“Oh, My Aching Back,” Ensign, Jan. 1992, 72–73
“Oh, my aching back,” 80 percent of us will complain at some time during our lifetimes. Back pain is considered second only to the common cold as a reason to miss work. It affects us physically, socially, and mentally. It may stop a gardener from spending a day working in her tomato patch or a golfer from finishing his last round. It may also limit the length of time one can sit or the quality of sleep one gets. Chronic back pain (regular pain lasting longer than three months) can lead to discouragement and depression.
But just how serious is it? How long will it last? Can it be prevented—or stopped from recurring?
Fortunately, back pain usually doesn’t indicate a serious problem, and it generally lasts only for a short period of time. Studies show that fewer than 50 percent of back-pain sufferers feel discomfort for longer than one month. After three months, 75 percent have recovered, and after six months, the recovery rate is about 90 percent. With time and proper treatment, even the worst back pain can be resolved. Less than 4 percent of those who suffer back pain will need surgery.
You can help prevent pain by learning how your back functions and by avoiding undue stress to the back. Body position can make a great difference. For example, when you stand erect, the pressure on your lower back is equal to your body weight. When you bend forward and twist your body to the side, the pressure on the lower back increases 1,000 percent.
The way you lift also affects the pressure on your back. For example, if you weigh 180 pounds, and if you extend your arms and bend forward while twisting to lift a 30-pound child, 2,100 pounds of pressure are thrust upon your back. If you lifted that same child close to your body and maintained a straight spine, this pressure could be reduced to approximately 200 pounds.
Prolonged sitting can also be painful. When compared with standing, it doubles the amount of pressure exerted on the lower back.
Exercise can help protect against back pain. A regular exercise program not only improves the supply of blood and nutrition to the area, it also helps the back resist the fatigue that can lead to injury and pain. Research has shown aerobic exercise (walking, biking, swimming, etc.) to be most helpful. You must do this exercise long enough (at least twenty to thirty minutes), hard enough (increasing your breathing rate, but not to the point that you are panting), and frequently enough (at least three times a week) in order for it to be effective. In addition to aerobic exercise, strength training that utilizes many repetitions of the same exercise, and the lifting of a small weight, can help build endurance, allowing the back muscles to support the spine over longer periods of time.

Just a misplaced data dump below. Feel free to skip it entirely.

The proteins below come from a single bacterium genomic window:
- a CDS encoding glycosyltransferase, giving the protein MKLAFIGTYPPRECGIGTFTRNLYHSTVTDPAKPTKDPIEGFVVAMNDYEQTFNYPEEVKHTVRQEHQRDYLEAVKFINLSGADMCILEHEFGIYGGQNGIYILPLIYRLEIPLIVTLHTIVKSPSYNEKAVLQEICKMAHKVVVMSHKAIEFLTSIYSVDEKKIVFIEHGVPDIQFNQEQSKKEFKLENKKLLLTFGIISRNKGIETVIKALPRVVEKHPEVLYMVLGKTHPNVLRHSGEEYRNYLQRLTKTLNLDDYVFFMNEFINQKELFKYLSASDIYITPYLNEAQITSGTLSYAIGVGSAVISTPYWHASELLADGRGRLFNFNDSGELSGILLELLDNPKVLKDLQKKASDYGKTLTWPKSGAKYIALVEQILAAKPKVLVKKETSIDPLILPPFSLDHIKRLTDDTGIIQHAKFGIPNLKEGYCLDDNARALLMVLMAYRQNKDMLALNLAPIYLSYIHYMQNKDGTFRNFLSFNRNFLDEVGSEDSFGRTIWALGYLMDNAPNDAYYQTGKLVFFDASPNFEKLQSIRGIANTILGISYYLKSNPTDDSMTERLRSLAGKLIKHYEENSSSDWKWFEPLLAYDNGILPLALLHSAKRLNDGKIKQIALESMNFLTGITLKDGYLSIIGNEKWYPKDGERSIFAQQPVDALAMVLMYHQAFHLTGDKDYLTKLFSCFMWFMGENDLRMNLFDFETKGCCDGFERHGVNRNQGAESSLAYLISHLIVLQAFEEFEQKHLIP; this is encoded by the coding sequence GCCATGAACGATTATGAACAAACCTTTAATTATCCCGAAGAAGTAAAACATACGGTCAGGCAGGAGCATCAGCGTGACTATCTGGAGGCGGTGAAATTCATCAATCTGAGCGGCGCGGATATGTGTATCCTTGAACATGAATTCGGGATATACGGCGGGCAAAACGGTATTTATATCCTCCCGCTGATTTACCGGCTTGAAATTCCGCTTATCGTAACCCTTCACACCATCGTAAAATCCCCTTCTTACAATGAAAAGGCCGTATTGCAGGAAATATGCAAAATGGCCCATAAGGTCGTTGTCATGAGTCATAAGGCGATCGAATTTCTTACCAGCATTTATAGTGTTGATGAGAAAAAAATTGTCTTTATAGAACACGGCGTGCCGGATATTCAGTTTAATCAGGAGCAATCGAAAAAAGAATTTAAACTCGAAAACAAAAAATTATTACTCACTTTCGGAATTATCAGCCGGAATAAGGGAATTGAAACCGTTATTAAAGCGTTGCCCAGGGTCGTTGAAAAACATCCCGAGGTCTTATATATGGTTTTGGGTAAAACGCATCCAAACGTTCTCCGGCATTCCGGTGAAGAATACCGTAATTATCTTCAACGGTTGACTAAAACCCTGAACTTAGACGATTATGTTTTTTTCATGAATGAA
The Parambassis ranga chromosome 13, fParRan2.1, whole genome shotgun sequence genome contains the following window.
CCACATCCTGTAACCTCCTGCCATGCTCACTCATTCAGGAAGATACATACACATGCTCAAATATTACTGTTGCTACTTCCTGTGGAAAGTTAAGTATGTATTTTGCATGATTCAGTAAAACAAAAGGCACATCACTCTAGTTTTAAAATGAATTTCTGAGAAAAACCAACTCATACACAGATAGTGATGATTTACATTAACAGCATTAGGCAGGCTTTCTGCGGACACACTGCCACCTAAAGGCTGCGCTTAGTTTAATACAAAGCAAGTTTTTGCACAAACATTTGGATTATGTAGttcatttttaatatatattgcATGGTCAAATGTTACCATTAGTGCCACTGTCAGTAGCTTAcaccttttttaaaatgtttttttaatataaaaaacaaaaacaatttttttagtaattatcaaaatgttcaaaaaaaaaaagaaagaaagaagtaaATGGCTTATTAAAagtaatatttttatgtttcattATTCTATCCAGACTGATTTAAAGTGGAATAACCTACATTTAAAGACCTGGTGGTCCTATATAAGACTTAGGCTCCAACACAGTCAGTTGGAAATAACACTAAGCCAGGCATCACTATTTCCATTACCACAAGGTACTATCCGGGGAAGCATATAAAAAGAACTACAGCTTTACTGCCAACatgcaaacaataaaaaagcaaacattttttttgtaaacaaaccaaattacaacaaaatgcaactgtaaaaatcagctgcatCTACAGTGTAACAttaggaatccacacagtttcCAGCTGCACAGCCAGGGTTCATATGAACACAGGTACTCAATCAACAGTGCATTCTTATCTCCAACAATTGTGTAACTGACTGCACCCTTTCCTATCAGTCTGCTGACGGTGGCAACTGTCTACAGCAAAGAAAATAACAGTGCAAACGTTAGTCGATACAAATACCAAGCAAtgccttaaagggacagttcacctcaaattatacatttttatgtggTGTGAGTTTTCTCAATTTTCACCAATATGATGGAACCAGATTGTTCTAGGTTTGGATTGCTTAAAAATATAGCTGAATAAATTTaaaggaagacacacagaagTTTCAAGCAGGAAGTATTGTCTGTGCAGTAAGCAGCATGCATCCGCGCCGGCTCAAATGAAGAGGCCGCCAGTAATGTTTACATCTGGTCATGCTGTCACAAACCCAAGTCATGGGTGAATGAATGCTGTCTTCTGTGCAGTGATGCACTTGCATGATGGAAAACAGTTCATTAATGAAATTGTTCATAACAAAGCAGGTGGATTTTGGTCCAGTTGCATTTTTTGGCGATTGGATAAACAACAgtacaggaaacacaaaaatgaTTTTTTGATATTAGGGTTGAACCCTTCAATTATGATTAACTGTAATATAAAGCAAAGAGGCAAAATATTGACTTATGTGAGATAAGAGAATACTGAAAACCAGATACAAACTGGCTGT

If, after all your precautions, you still feel occasional back pain, you can obtain temporary relief. When the pain occurs suddenly, apply ice packs and take over-the-counter medicines like aspirin or ibuprofen to help decrease swelling. If the pain does not respond to these treatments and a little rest, consult your doctor.
In summary, here are some helpful hints to decrease and even avoid back pain:
Exercise regularly, with an emphasis on aerobic exercise.
Try not to sit for longer than forty-five minutes without standing and moving around.
Get proper rest, eat a balanced diet, and obey the Word of Wisdom. (Smokers have two to three times the incidence of back problems.)
Take rest breaks when your back muscles feel fatigued.
Get help when lifting heavy objects, and use proper body mechanics as you lift.
When lifting, hold objects close to your body. Don’t jerk or twist.
By following these simple rules, you can avoid most back pain. And if pain does occur, you can usually help return your back to a healthy condition.—Stephen Hunter, physical therapist, Murray, Utah